Graham was part of a bench unit that combined for 35 points and logged considerable minutes (21 minutes for freshman point guard Aquan Smart and 20 for junior small forward Jairus Hamilton on the high end). That is a refreshing change of pace for a starting lineup that entered the game averaging almost 29 minutes per game.
“It helps us a lot just because a lot of guys were able to get into the rotation and be able to keep us guys out of a heavy rotation,” said senior power forward Galin Smith, who finished with 13 points and four rebounds in less than 12 minutes of play. “I feel like it was good for us to play this game so that we can be able to prepare for the next one.”
Eric Ayala’s return from a groin injury would be significant.
Turgeon gave Maryland fans a glimmer of hope regarding Tuesday night’s game at Michigan when said after Friday’s win that Ayala could return from a two-game absence caused by a groin injury he initially suffered against Purdue on Christmas Day and aggravated against Iowa.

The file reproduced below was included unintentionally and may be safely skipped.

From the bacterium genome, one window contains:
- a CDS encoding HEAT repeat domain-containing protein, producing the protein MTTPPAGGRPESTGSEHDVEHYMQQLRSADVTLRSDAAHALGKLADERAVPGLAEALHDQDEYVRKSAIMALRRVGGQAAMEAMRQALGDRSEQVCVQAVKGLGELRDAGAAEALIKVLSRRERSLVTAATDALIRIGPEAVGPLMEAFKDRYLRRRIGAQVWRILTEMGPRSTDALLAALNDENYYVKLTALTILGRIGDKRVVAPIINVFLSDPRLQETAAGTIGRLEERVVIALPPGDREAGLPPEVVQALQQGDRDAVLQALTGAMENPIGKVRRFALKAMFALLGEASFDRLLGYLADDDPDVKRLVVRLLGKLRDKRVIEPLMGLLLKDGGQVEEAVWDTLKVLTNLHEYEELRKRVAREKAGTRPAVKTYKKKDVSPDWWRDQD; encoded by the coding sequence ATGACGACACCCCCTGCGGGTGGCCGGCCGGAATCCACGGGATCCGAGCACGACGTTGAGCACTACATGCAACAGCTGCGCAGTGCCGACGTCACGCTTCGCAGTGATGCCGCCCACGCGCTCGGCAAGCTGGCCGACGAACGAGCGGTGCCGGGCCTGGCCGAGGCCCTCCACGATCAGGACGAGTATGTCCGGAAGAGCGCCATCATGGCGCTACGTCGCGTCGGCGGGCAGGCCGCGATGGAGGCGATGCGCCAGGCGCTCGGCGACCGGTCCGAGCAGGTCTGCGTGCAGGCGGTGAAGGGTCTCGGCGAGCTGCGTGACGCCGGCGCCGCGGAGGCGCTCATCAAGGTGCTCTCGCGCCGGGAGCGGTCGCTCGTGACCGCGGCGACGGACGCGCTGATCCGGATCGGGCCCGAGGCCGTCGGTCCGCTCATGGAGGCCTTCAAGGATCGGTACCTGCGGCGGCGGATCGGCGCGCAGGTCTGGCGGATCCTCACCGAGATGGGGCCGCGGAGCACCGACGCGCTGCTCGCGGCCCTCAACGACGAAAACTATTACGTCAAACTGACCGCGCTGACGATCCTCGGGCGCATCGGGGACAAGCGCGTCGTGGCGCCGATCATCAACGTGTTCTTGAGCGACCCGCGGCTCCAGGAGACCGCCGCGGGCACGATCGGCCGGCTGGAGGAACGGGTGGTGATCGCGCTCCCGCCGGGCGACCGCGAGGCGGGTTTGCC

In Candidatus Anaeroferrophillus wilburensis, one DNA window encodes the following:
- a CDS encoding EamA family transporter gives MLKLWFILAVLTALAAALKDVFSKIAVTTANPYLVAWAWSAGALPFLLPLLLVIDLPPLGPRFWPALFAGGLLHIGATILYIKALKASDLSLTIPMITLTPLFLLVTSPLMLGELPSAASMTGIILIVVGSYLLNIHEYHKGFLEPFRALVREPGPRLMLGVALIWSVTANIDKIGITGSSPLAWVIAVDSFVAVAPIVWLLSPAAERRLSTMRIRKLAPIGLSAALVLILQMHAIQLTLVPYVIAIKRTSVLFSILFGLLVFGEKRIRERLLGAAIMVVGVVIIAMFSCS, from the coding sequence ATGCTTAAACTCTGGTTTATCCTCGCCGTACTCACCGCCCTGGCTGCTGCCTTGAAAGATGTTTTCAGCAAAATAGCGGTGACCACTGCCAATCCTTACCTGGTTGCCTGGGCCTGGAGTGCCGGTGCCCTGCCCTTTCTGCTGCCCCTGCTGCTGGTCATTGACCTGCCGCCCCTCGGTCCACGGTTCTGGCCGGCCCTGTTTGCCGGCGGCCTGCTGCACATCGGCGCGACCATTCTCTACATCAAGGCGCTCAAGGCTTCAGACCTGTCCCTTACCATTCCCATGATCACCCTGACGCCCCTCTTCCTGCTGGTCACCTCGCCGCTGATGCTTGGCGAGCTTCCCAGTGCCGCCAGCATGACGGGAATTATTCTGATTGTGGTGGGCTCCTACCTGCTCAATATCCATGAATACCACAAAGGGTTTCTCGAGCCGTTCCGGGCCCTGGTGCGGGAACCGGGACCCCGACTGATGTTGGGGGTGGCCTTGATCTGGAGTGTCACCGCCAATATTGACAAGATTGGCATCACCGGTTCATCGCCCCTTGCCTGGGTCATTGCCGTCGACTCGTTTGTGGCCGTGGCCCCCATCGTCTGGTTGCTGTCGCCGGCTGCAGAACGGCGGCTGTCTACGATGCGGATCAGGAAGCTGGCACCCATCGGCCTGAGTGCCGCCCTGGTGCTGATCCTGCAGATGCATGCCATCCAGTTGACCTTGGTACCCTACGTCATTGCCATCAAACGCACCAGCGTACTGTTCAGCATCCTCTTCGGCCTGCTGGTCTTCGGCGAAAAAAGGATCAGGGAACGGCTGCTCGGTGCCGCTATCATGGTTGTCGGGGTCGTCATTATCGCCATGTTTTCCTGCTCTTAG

Turgeon emphasized that Ayala, who is still the team’s leading scorer at 14.0 points per game, has to clear a few hurdles at practice — mainly movement and running drills — before he will throw the guard out there.
“If everything goes well, we plan on playing him Tuesday night,” Turgeon said. “It’s a tough injury. So we’ll see.”
Sophomore Hakim Hart has played well in Ayala’s place. He had nine points and zero turnovers in the upset at Illinois and 11 points, a team-best six assists and zero turnovers against Wingate.
But Ayala is a more seasoned veteran who racked up 16 points, three assists and one turnover in the first meeting against the Wolverines (11-1, 6-1) — who lost for the first time this season Saturday, 75-57 to No. 23 Minnesota — and the chances of shocking them would increase if Ayala was back in his usual position.
“It would benefit us a lot,” Wiggins said of his backcourt mate’s potential return. “He adds to the game with his scoring ability and his playmaking ability, and we need him as a leader both on the court and off the court. His talent makes our team a lot better. So I hope he’s ready to go.”